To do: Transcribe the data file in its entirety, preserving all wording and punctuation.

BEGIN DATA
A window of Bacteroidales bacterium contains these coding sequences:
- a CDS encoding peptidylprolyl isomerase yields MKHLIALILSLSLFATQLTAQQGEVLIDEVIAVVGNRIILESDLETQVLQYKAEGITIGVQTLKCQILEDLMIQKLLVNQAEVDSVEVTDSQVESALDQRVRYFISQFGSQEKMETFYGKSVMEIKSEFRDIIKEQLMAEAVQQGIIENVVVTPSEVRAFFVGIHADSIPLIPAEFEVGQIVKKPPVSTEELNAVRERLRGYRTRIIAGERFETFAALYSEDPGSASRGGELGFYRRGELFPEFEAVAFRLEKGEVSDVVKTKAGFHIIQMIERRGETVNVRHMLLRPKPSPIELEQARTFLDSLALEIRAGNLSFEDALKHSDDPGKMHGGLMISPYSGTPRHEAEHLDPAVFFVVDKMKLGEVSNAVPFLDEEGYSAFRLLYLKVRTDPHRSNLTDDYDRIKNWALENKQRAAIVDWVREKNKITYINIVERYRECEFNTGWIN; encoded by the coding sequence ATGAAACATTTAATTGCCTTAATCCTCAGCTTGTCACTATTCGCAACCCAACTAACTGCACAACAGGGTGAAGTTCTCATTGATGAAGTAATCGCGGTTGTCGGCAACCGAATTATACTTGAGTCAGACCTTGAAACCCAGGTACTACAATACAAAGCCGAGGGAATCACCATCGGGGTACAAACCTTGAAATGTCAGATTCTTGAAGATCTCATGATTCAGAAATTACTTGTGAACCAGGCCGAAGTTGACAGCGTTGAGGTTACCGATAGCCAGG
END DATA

A window of Bacteroidales bacterium contains these coding sequences:
- a CDS encoding peptidylprolyl isomerase yields MKHLIALILSLSLFATQLTAQQGEVLIDEVIAVVGNRIILESDLETQVLQYKAEGITIGVQTLKCQILEDLMIQKLLVNQAEVDSVEVTDSQVESALDQRVRYFISQFGSQEKMETFYGKSVMEIKSEFRDIIKEQLMAEAVQQGIIENVVVTPSEVRAFFVGIHADSIPLIPAEFEVGQIVKKPPVSTEELNAVRERLRGYRTRIIAGERFETFAALYSEDPGSASRGGELGFYRRGELFPEFEAVAFRLEKGEVSDVVKTKAGFHIIQMIERRGETVNVRHMLLRPKPSPIELEQARTFLDSLALEIRAGNLSFEDALKHSDDPGKMHGGLMISPYSGTPRHEAEHLDPAVFFVVDKMKLGEVSNAVPFLDEEGYSAFRLLYLKVRTDPHRSNLTDDYDRIKNWALENKQRAAIVDWVREKNKITYINIVERYRECEFNTGWIN; encoded by the coding sequence ATGAAACATTTAATTGCCTTAATCCTCAGCTTGTCACTATTCGCAACCCAACTAACTGCACAACAGGGTGAAGTTCTCATTGATGAAGTAATCGCGGTTGTCGGCAACCGAATTATACTTGAGTCAGACCTTGAAACCCAGGTACTACAATACAAAGCCGAGGGAATCACCATCGGGGTACAAACCTTGAAATGTCAGATTCTTGAAGATCTCATGATTCAGAAATTACTTGTGAACCAGGCCGAAGTTGACAGCGTTGAGGTTACCGATAGCCAGG